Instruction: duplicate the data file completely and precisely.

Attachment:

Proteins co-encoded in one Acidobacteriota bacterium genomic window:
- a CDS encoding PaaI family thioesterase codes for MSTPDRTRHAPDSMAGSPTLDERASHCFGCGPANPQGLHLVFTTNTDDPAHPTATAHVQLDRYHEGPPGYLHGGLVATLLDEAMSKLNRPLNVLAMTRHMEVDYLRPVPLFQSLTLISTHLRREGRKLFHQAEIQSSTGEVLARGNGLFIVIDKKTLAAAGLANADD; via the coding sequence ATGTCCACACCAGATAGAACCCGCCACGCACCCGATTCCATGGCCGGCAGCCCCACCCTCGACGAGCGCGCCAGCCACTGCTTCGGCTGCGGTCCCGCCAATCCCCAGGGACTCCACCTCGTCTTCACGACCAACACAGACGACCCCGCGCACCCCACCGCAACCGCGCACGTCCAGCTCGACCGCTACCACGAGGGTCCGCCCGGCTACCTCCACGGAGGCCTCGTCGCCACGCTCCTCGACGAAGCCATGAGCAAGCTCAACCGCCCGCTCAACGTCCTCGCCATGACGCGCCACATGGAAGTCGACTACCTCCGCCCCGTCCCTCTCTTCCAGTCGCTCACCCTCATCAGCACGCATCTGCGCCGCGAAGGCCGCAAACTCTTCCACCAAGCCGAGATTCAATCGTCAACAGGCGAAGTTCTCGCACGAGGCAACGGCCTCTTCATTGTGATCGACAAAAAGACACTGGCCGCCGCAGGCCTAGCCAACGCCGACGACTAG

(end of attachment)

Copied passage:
Proteins co-encoded in one Acidobacteriota bacterium genomic window:
- a CDS encoding PaaI family thioesterase codes for MSTPDRTRHAPDSMAGSPTLDERASHCFGCGPANPQGLHLVFTTNTDDPAHPTATAHVQLDRYHEGPPGYLHGGLVATLLDEAMSKLNRPLNVLAMTRHMEVDYLRPVPLFQSLTLISTHLRREGRKLFHQAEIQSSTGEVLARGNGLFIVIDKKTLAAAGLANADD; via the coding sequence ATGTCCACACCAGATAGAACCCGCCACGCACCCGATTCCATGGCCGGCAGCCCCACCCTCGACGAGCGCGCCAGCCACTGCTTCGGCTGCGGTCCCGCCAATCCCCAGGGACTCCACCTCGTCTTCACGACCAACACAGACGACCCCGCGCACCCCACCGCAACCGCGCACGTCCAGCTCGACCGCTACCACGAGGGTCCGCCCGGCTACCTCCACGGAGGCCTCGTCGCCACGCTCCTCGACGAAGCCATGAGCAAGCTCAACCGCCCGCTCAACGTCCTCGCCATGACGCGCCACATGGAAGTCGACTACCTCCGCCCCGTCCCTCTCTTCCAGTCGCTCACCCTCATCAGCACGCATCTGCGCCGCGAAGGCCGCAAACTCTTCCACCAAGCCGAGATTCAATCGTCAACAGGCGAAGTTCTCGCACGAGGCAACGGCCTCTTCATTGTGATCGACAAAAAGACACTGGCCGCCGCAGGCCTAGCCAACGCCGACGACTAG